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Telehealth visits more than doubled in March 2020, and this was a welcomed change as doctors rated is the most promising technology  during COVID-19. However, this presented clinicians with the largest test of translating compassionate care into practice in order to ensure patients are given appropriate care even in the most complex cases. Experts discussed how clinicians can continue to deliver quality care, regardless of the challenges of disruptive pathways, with the necessary level of empathy throughout the ’Combining Digital with Compassionate Care’ session at the HIMSS21 European Health Conference on 9 June.

The speakers were: Dr Alec Price-Forbes, consultant rheumatologist and direct for EPR (UHCW and CCIO for Coventry and Warwickshire’s Health and Care Partnership (STP); Dr Christie Watson, professor of Health and Health Humanities, University of East Anglia, UK; Dr Allan Wardhaugh, clinical lead, national clinical framework, the office of chief medical officer, Welsh Government, UK; Dr Franka Cade, president, International Confederation of Midwives (ICM) Netherlands; and Ms Kathy-Anne Sienko, executive director for Nursing Affairs, King Faisal Specialist Hospital & Research Centre, Saudi Arabia.  

COVID-19 accelerates compassionate care

“I think my learning was twofold. So firstly, this is all about humankind. It’s all about people and relationships, ” said Dr Price-Forbes.

“From March to June, I think people suddenly realised and appreciated their own mortality. There was an outpouring, I believe, of recognition of that, which expressed itself with compassion, acts of kindness which were both visible and not visible. “

However, Dr Price-Forbes worried : “My concern is that we will need to learn from that and move forward. Because […] the inequalities are large. It’s about that 80/20 rule, we will need to be enabling the 80% to proceed and equip them if you will, with electronic literacy and skills and information, especially from a health and care standpoint, to enable us to start really supporting and dealing with the challenge to society to get that 20%, who have really suffered as a result of the pandemic. “

Direction ‘s role in modelling compassionate care

Discussing the invaluable role of leadership in encouraging compassionate care, Dr Watson said: “I believe that compassionate leadership has become more significant than ever. No matter whatever is happening structurally, organisationally and politically, I believe that role modelling is really, really important.

“People do look up to leaders as to how to behave, what maintenance they need to have for their coworkers, but also things like self-care and wellness, which I think in the united kingdom, particularly we’re a bit suspicious of.

“We are going to see and seeing a tsunami of mental health issues within our industry, within medical professionals, both nurses and physicians and allied health professionals. People have seen things and smelled things and touch things and been in situations in the previous year that they’ve never ever had to face and no individual should ever have to face. “

Humanising birth clinics

Dr Cadée highlighted the ways technology has helped midwives to make it through the pandemic, and how it enabled them to humanise the practice : “Our midwives work really close in the area, we’ve got a very special philosophy of care we work with our hands and our heart.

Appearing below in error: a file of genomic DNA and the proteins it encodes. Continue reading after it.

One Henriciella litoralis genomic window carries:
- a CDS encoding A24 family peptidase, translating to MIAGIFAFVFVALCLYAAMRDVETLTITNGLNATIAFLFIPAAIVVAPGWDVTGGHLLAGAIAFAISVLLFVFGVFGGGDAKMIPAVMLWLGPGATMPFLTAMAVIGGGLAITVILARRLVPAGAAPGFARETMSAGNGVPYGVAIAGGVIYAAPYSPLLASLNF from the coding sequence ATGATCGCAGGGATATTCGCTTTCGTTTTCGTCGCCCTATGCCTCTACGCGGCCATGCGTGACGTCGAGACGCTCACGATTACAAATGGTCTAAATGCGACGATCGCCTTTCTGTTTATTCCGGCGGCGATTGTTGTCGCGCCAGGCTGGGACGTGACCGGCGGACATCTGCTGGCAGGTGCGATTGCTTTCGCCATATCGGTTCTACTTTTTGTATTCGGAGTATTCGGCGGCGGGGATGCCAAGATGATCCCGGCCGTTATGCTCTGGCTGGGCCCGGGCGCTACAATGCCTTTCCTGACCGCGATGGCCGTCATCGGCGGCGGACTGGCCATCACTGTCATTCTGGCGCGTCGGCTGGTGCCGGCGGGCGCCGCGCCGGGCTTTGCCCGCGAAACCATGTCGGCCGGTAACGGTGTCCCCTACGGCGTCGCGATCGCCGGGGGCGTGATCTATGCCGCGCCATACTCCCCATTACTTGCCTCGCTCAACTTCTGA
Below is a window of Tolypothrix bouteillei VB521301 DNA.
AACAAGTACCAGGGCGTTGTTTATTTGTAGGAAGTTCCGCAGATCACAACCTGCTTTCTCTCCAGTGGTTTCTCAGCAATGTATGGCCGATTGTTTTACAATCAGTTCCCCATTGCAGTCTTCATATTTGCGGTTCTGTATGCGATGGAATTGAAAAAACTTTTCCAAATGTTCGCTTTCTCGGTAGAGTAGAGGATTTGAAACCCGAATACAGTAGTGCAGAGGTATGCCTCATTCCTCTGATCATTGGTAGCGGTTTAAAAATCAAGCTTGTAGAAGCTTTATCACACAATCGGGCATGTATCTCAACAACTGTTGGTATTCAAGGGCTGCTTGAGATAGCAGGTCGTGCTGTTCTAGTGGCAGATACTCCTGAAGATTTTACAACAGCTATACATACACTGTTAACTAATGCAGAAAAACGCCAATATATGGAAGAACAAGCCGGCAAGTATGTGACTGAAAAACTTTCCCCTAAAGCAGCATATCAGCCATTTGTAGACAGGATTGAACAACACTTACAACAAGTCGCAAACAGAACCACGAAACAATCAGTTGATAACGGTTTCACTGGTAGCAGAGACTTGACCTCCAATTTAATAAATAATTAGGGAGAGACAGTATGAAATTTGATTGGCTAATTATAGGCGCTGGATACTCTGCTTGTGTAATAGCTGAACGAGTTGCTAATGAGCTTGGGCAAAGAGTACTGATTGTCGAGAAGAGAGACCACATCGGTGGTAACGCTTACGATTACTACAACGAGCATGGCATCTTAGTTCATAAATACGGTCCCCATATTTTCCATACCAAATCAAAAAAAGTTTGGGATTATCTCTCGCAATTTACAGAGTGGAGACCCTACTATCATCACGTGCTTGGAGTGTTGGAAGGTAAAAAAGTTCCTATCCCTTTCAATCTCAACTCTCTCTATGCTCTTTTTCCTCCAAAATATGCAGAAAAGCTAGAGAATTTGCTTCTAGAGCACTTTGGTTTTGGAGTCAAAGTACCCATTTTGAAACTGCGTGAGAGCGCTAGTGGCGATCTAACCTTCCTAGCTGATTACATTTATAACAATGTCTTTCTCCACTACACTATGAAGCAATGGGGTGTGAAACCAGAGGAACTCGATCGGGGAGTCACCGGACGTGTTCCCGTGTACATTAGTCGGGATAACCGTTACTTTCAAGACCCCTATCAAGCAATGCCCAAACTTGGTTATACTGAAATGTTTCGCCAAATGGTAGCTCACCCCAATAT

“Maternity care humanised in a significant way from the beginning of the pandemic, so now you really can see enormous changes.

During the pandemic, many women were encouraged to not breastfeed their babies if they had contracted COVID-19 themselves. Later on, study showed that when the woman had the virus, she was able to feed her infant because it gave the baby antibodies.

“So there were many common misconceptions and from us communicating with one another through all kinds of digital means, we could spread the word. We also discovered that midwives felt much more supported, community-based services were recognised, we were supplied PPE and midwives were contained more in policy dialogue, since it was seen and we understood that it worked better.

“By being able to really get out there, through social networking and through electronic means we were able to gather this information and make a movement, we still have a significant way to go. But it really has changed things dramatically for us. “

Technology and health care as bedfellows

Sienko said: ” There’s a tendency in health care to treat technology like it has no location or if it’s some sort of intruder in the work we do on a person to person basis with our patients. I would like to think that really, they’re not strange bedfellows in any respect, they’re actually quite close partners in how we deliver excellent healthcare. “

Sienko also clarified that in countries like Saudi Arabia, demonstrating compassion can be nuanced and complicated, because some of the behaviours may not be deemed culturally acceptable.

“You will see that empathy has many meanings. It’s empathy. It’s described as service, it’s described as being person-centered, it’s described concerning communication and understanding. However, if you examine the literature, what it tells you is that empathy is quite tough to describe and to interpret. And certainly, in civilizations like mine, it is often quite a nuanced construct. “

“People spend a whole lot of their time, more of their time online than they do offline. So healthcare is increasingly portable and it’s increasingly needing to be connected. It has to be responsive and personal, and interactive, ” additional Sienko.

View the ‘Combining Digital with Compassionate Care’ session ‘On Demand’ here.  

Healthcare IT News is a HIMSS Media publication.

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